Although Parktown Boys’ held a separate memorial service for Enock earlier that week, Enock’s mother, Anto Mpianzi, told Al Jazeera the school “did not even bother to attend his funeral”.

“We are shocked and still looking for answers because nobody from the school is talking to us,” she said, speaking in French, her words translated by Enock’s oldest brother, Yves, at her brother-in-law’s house in the suburb of Malvern a day after the funeral.

On February 20, Ian Levitt, a lawyer for the family, told local media the school had not reached out to the Mpianzis “in any meaningful manner” since the loss of their son.

Desegregated, but not equal

Founded in 1923, Parktown Boys’ is one of the oldest schools in Johannesburg, and among the best-performing high schools on the continent.

Although not as elite as the country’s private schools – fees for which can range from 130,000 rands ($8,500) to 300,000 rands ($19,400) a year – Parktown Boys’ is a former “Model-C” school. These partially government-funded schools were reserved for white children under apartheid and, nearly 30 years after South African schools were desegregated, they continue to enjoy the legacy of their past privilege.

Parktown Boys’ was a white-only school until the early 1990s [Screengrab/YouTube] 

Under apartheid, schools for white children were better-equipped and funded than those for non-white children, with schools for black children being particularly disadvantaged. Today, historically black schools and those in historically black areas continue to be under-resourced.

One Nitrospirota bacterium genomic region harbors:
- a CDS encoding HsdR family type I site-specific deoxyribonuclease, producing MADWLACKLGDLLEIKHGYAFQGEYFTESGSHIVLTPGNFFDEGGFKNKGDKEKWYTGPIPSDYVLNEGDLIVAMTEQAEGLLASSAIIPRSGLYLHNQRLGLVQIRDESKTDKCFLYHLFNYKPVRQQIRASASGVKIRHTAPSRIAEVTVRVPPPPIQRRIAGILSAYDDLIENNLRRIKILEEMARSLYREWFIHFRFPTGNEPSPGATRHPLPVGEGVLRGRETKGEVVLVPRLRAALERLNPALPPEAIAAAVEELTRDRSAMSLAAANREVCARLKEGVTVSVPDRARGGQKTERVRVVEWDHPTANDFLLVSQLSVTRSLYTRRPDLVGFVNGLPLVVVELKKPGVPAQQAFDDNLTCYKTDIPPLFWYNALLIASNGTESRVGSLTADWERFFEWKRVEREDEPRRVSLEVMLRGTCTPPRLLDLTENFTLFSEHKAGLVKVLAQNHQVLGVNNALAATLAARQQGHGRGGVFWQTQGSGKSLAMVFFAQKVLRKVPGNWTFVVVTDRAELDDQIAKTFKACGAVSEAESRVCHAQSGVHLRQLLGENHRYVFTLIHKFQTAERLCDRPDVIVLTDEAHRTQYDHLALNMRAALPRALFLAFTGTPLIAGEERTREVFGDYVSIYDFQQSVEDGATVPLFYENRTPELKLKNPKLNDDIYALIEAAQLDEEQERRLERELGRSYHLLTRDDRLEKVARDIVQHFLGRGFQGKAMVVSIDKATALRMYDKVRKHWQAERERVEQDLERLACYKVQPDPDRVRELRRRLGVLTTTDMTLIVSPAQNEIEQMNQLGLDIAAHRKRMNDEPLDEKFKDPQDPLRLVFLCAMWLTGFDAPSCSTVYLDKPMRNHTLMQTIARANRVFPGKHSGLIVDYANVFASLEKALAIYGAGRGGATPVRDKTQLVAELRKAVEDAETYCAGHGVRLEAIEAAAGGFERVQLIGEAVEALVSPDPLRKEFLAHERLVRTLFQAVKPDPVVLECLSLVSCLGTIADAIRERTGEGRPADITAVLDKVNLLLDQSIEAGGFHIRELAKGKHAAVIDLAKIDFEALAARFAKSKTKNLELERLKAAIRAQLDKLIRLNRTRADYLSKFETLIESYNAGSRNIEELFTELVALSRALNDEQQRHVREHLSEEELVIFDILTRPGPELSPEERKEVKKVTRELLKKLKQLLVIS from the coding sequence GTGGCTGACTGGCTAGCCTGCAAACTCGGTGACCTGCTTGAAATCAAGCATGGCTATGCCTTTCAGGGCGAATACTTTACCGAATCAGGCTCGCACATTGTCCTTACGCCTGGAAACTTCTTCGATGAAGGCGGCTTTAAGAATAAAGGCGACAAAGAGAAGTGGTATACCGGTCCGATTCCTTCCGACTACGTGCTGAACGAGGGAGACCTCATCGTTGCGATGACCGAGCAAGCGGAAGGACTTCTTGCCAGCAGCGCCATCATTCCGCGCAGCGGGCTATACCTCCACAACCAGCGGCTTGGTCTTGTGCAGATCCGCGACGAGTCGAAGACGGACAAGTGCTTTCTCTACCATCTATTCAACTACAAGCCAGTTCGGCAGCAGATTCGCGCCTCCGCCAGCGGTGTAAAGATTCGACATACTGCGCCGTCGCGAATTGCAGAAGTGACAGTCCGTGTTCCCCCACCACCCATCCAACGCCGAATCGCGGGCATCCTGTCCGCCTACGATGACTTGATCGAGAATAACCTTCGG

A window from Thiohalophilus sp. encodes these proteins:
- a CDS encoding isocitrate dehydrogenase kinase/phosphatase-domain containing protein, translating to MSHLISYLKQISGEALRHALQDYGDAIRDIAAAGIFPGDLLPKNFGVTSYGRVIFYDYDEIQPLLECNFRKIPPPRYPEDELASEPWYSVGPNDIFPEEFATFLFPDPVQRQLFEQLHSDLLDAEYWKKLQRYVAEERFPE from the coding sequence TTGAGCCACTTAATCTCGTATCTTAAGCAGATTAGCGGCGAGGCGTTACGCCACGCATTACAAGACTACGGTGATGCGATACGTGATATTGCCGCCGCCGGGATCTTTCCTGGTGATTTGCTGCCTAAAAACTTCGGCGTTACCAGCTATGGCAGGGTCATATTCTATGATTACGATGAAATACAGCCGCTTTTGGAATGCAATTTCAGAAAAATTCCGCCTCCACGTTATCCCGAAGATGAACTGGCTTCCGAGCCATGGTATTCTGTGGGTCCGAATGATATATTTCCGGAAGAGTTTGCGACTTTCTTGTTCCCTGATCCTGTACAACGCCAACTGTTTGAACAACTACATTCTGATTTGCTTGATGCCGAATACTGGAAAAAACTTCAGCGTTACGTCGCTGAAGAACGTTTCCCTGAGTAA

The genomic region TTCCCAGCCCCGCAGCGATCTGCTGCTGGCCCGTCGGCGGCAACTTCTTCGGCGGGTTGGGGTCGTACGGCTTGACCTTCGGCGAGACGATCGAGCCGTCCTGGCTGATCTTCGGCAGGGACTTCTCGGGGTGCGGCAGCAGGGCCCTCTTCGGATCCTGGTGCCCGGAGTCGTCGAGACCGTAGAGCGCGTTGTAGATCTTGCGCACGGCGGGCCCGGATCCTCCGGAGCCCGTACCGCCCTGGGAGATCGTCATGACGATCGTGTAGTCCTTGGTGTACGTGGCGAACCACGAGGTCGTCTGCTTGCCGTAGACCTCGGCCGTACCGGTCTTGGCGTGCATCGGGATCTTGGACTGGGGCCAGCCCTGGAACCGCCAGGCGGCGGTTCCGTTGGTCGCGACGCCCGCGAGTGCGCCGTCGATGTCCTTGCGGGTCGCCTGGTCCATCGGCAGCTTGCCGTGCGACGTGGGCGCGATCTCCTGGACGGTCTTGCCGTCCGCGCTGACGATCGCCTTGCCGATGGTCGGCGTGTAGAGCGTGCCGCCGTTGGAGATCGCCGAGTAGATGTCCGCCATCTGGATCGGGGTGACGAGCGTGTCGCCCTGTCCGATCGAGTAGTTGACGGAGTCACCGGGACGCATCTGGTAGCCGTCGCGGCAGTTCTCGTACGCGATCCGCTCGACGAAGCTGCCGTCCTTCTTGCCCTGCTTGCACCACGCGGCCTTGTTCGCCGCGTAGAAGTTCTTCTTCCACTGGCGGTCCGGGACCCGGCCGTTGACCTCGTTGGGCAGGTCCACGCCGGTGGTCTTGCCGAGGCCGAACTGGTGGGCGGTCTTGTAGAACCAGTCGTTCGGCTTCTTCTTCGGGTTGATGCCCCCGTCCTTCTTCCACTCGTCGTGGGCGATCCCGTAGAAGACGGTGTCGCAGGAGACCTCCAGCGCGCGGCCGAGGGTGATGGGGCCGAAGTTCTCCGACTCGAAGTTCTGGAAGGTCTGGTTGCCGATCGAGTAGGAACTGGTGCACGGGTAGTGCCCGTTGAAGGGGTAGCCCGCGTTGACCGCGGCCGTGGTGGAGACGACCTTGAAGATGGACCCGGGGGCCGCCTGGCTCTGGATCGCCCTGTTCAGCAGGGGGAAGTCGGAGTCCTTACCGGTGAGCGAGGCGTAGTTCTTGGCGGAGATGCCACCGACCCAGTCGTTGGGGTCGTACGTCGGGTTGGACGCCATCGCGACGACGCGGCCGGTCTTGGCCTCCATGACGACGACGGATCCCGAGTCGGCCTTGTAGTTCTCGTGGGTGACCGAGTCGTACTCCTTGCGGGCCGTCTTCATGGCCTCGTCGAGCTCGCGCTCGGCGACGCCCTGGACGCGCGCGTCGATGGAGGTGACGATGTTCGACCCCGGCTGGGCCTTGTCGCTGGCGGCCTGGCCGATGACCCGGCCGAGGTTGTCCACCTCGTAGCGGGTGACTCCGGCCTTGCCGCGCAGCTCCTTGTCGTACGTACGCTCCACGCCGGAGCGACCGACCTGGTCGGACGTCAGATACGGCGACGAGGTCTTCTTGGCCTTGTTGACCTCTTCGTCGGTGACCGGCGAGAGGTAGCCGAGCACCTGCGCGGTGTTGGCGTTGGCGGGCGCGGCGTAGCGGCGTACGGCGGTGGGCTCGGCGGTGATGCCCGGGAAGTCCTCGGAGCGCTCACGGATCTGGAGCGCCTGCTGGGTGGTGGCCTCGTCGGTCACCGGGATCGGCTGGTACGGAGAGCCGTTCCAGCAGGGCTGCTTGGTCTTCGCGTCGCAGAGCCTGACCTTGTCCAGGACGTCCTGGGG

Parktown Boys’ – the main building of which is a heritage site – has a 4.6 million rands ($300,000) sport centre, facilities for water polo, hockey, rugby, and golf, a broad range of extracurricular activities, and funding from its alumni.

The fees are 55,000 rands (about $3,580) a year in a country where the average worker reportedly earns less than 7,000 rands ($450) a month.

For Enock’s family, that is a significant sum. His father, Guy-Itamba Mpianzi, does not have a regular job, although he has occasionally worked selling cars, and Anto is unemployed. They scraped together the money to send him to school and often have to rely on extended family and friends for financial support. They borrowed 870 rands ($58) to cover the cost of sending Enock to the camp.

But, Enock’s brother, Yves, told the mourners at his funeral: “To us, sending someone like Enock to school was not a wild card.”